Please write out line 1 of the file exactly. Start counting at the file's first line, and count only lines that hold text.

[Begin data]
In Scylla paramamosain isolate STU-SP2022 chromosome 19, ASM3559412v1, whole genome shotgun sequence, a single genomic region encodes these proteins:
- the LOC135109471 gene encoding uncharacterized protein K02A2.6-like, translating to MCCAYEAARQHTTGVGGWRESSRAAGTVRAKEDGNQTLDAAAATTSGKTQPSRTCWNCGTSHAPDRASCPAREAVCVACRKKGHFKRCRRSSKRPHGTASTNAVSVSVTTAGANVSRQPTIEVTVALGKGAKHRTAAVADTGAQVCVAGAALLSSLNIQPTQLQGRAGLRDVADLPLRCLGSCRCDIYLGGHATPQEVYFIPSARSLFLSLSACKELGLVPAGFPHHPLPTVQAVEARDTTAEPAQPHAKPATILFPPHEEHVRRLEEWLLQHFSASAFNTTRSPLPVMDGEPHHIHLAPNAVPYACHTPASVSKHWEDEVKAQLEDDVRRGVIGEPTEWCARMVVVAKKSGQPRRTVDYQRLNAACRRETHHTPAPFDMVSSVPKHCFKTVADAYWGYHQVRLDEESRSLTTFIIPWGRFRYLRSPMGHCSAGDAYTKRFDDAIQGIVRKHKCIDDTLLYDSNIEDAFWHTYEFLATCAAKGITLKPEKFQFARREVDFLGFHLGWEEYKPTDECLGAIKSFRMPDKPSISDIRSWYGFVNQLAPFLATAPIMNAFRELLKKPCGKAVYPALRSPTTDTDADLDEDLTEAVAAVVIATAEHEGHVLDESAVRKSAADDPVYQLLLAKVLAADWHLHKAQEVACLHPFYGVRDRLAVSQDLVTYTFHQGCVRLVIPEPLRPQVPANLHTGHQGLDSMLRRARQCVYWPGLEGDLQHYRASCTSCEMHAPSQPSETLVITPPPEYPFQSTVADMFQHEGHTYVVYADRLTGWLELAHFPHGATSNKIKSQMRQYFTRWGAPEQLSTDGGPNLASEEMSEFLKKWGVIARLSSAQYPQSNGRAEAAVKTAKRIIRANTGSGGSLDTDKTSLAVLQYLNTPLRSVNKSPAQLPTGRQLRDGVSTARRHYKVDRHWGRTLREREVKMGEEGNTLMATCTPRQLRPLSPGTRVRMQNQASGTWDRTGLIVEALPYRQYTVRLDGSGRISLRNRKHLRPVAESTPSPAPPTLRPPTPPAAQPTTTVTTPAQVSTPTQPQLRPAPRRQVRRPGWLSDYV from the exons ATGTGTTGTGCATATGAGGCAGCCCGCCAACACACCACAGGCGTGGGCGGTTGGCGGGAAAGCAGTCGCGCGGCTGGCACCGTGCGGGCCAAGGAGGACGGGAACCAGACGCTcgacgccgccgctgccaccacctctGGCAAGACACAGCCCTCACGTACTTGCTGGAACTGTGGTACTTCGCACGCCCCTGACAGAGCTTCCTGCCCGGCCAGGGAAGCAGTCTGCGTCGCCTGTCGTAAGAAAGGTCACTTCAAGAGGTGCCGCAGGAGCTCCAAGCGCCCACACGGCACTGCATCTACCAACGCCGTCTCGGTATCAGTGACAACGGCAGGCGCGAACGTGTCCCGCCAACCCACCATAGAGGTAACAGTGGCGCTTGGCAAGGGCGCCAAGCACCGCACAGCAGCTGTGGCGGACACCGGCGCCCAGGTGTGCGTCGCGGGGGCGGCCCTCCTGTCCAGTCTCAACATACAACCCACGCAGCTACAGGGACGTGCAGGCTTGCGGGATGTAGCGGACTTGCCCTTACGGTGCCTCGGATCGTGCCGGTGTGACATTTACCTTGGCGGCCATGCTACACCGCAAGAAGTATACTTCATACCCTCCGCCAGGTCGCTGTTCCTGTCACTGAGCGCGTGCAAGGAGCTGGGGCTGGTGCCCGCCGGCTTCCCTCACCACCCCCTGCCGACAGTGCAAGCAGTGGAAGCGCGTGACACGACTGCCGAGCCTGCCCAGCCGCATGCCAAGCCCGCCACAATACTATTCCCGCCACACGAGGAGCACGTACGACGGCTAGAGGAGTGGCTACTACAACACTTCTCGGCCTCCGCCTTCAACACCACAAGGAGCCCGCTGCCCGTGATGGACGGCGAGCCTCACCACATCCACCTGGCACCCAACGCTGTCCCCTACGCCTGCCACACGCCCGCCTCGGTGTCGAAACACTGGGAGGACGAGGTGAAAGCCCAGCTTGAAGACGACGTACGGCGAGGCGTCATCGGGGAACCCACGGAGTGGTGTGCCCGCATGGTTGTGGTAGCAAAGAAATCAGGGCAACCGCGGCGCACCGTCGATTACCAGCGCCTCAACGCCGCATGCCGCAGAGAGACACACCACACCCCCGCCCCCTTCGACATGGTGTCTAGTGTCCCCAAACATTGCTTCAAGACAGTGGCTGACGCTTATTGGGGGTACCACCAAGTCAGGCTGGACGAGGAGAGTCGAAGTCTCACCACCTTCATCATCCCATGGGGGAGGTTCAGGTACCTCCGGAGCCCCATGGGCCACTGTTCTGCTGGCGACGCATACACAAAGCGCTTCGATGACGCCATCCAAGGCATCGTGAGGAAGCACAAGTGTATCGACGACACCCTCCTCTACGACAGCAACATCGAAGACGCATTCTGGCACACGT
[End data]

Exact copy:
In Scylla paramamosain isolate STU-SP2022 chromosome 19, ASM3559412v1, whole genome shotgun sequence, a single genomic region encodes these proteins: